Hard times call for innovative solutions, and power shortages certainly make this difficult. Despite a recent bailout plan with the IMF, Lebanon’s inflation rate has soared an annual 215% in February of 2022. However, that has not stopped Lebanese citizens from investing in Bitcoin mining and looking towards ways to use crypto to cope with their difficult circumstances. Mining Bitcoin in Lebanon may prove to not be profitable due to poor electricity prices and reliability. Dozens of Beirut residents have moved into rural areas to take advantage of cheaper and more reliable, which led to the electricity supply falling from 20 hours a day to 18. People in Lebanon have gone so far as to get solar panels to generate reliable electricity to keep their mining operations ongoing and even sell their electricity for a certain amount per day. The surging demand for Mining machines has come with a fair share of criticism, with many villages in the Chouf region blaming their blackouts on miners.
Many electricians, air conditioner repair workers, and programmers who were previously unemployed have found a new livelihood in Bitcoin mining. There has also been a rise of OTC dealers in Lebanon who get crypto from abroad (likely from the diaspora or personal connections) and sell it to clients in exchange for cash. Most of them sell USDT or other popular cryptocurrencies while working their day job. A lack of trust in the banking system within Lebanon has prompted citizens to use innovative methods to retain their wealth and move it from one place to another safely.
Since Lebanon’s economy is in shambles, the government’s cryptocurrency regulation is likely not a priority. In 2013, the Central Bank of Lebanon issued a warning about the risks of “virtual money” and was the first, middle eastern country to take a stance against it. Then in 2018, the Lebanese government banned financial institutions and exchanges from trading “e-money” and “electronic currencies.” Yet, Lebanese laws do not prohibit crypto ownership, use, or trade, except as a payment method. The vague definitions and contradicting laws used to describe cryptocurrency put Lebanon in a legal gray zone regarding regulation. There is also not much quantitative data regarding crypto usage in Lebanon other than having the second largest value in cryptocurrency received by the country in the Middle East, where most users use DeFi protocols (which are mainly unregulated). The economic crisis gave birth to a crypto boom in the country, where prior, it was relatively unknown. Now there are practical use cases that can push Lebanon to further adoption.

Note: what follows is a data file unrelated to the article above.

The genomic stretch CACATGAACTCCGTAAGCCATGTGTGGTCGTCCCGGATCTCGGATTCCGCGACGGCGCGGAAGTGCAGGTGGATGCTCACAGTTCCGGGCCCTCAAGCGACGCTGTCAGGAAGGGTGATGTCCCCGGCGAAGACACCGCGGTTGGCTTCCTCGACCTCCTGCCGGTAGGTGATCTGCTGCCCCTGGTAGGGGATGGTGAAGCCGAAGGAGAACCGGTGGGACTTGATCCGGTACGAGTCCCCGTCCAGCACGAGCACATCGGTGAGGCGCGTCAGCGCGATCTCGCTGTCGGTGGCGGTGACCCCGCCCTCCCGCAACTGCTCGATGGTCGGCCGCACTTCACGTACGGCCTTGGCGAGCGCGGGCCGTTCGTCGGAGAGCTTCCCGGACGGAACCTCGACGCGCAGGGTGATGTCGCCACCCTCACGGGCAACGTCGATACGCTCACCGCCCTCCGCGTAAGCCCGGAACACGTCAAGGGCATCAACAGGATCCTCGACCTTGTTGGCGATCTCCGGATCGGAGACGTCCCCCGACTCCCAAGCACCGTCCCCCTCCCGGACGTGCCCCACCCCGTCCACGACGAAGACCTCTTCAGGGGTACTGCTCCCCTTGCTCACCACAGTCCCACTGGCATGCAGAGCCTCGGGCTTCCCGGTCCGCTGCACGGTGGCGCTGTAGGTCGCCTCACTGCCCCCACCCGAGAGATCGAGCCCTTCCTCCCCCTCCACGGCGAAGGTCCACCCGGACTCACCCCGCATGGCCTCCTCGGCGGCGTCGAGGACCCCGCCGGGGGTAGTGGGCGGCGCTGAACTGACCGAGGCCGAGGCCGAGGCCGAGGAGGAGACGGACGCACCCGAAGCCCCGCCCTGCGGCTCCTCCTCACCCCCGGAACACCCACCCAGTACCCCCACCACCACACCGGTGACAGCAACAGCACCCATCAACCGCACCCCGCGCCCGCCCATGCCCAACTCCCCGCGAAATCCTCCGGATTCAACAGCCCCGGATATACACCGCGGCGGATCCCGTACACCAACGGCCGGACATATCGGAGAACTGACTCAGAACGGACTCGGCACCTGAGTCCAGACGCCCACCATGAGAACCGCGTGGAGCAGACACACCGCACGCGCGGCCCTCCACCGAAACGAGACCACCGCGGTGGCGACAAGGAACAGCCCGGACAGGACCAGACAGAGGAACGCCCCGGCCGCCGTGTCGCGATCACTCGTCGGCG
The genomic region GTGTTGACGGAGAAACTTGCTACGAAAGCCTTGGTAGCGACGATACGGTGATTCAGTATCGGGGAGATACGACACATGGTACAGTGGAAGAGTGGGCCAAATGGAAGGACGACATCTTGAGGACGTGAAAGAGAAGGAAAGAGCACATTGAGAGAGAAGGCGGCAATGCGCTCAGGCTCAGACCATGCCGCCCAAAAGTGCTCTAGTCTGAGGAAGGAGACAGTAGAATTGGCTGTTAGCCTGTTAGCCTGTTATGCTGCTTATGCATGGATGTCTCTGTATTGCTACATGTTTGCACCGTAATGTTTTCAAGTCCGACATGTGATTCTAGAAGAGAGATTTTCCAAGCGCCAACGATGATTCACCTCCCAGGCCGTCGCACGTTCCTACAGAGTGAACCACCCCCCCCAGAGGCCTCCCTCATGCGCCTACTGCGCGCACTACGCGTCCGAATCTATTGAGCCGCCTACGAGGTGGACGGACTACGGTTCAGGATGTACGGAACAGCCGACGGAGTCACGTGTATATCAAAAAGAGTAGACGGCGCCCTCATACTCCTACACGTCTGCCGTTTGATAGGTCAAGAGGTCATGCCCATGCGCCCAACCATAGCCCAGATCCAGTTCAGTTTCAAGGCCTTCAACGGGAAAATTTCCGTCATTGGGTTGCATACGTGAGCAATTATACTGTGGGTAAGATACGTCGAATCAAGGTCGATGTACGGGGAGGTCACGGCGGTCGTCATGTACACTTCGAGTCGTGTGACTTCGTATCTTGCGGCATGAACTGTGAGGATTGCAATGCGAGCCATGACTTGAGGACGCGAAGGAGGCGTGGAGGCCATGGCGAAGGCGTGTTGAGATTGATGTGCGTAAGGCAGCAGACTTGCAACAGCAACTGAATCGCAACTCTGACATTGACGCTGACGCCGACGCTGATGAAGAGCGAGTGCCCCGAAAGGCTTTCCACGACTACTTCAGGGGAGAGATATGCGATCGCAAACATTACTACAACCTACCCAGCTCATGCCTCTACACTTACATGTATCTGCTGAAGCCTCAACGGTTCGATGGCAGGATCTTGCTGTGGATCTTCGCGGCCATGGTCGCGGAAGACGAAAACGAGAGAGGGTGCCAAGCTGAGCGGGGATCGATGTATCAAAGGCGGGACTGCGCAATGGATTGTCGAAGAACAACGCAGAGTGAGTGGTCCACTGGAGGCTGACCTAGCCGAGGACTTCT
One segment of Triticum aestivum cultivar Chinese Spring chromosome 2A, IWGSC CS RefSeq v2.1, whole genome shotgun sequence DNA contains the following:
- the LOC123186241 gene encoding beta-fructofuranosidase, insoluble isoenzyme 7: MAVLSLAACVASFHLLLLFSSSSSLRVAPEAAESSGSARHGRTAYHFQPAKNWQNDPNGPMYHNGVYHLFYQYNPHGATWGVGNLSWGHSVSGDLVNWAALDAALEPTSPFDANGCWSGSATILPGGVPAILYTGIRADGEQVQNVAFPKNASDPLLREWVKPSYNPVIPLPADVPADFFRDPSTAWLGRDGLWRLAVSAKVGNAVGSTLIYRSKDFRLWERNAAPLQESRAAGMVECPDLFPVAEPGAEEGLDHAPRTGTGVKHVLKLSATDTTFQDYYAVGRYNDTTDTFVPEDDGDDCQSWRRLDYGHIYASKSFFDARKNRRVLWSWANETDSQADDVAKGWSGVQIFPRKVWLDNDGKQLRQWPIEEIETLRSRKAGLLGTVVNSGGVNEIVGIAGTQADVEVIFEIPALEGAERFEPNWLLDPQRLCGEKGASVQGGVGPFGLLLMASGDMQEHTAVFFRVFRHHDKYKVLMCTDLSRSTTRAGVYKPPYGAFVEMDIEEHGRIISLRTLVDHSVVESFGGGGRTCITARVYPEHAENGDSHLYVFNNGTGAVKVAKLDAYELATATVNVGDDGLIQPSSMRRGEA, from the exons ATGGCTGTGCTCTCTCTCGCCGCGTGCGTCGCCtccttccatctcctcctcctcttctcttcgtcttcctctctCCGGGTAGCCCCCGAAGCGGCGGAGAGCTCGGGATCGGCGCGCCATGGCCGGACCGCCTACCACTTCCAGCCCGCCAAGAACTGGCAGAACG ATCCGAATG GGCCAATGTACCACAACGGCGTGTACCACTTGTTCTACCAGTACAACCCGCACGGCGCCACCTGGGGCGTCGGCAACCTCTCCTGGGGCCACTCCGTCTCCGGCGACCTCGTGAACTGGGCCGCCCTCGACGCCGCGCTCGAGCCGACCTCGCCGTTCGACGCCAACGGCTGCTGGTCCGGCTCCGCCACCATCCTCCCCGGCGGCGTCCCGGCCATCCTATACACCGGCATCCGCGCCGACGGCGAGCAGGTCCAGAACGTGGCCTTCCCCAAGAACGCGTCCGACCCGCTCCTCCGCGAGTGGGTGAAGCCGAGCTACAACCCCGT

Once the wealthiest country in Latin America, Venezuela now faces the highest inflation rate globally. During the 1970s, Venezuela had an oil boom and nationalized all its oil production, which hosts some of the largest oil reserves in the world. The government-backed organization called PDVSA (Petroleum of Venezuela) handled everything oil-related. Essentially, it was an extension of the government since they were the sole investors and profiteers of this organization. This organization's corruption was rampant, and misuse and missing funds (estimated at $273 Billion) would haunt them years later. Yet, the crisis was not realized until Hugo Chavez’s election in 1998, who decided to push out many of the executives at PDVSA and replace them with whoever he deemed loyal. Unfortunately, many of those ousted were knowledgeable about the overall oil business while the new executives were not, and corruption continued.
While riding out the high oil prices of the 2000s, Chavez leaned towards left-leaning economic policies, including lower taxes, beneficial social-welfare policies, and increased government spending, which went towards unsustainable handouts.
The government was overspending while relying on a currency dependent on oil exports. Local businesses could not thrive because they did not have access to loans or credit because of government spending. Without any exports other than oil, Venezuela could not compete with the global market in the long run. In 2008, all export industries began to crash, and there was no access to credit or loans for businesses since the government had spent all the money. Naturally, systemic issues began to grow as the government started to buy out all enterprises and then went into debt for their overspending. A decline in oil prices began to cripple the country, so they began overprinting and caused hyper-inflation gradually. Venezuela’s economic turbulence was followed by protests, increased authoritarianism, corrupt elections, high murder rates, high levels of unemployment, and sanctions from foreign powers such as the United States that crippled their economy.
In the last few years, Venezuelans have turned to cryptocurrency since the national currency has plummeted to record lows. Some speculate to the point of no return. That is why the Venezuelan people have been using cryptocurrency to cope with their country’s economic disaster. #7 in Chainanalysis 2021 Global Crypto Adoption Index, and while it ranked higher in 2020, it shows no slowing down. Many emigrants who left for neighboring Colombia used crypto with the Valiu app to send money back to loved ones in Venezuela. Those in Colombia would deposit Colombian pesos onto the platform, then Valiu uses the pesos to buy BTC on a p2p system and is exchanged into Bolivars. However, the Bolivar kept losing value, so Valiu created their coin (USDV), a dollar account backed by Bitcoin, so that the remittance payments wouldn’t become useless. Valiu was used by 3,000 Venezuelan businesses and made about 450,000 transactions with a 100,000 user base. While it proved to be successful in the initial years of Venezuelan migration, the rapid Crypto adoption in Venezuela led to the app shutting down its services last December.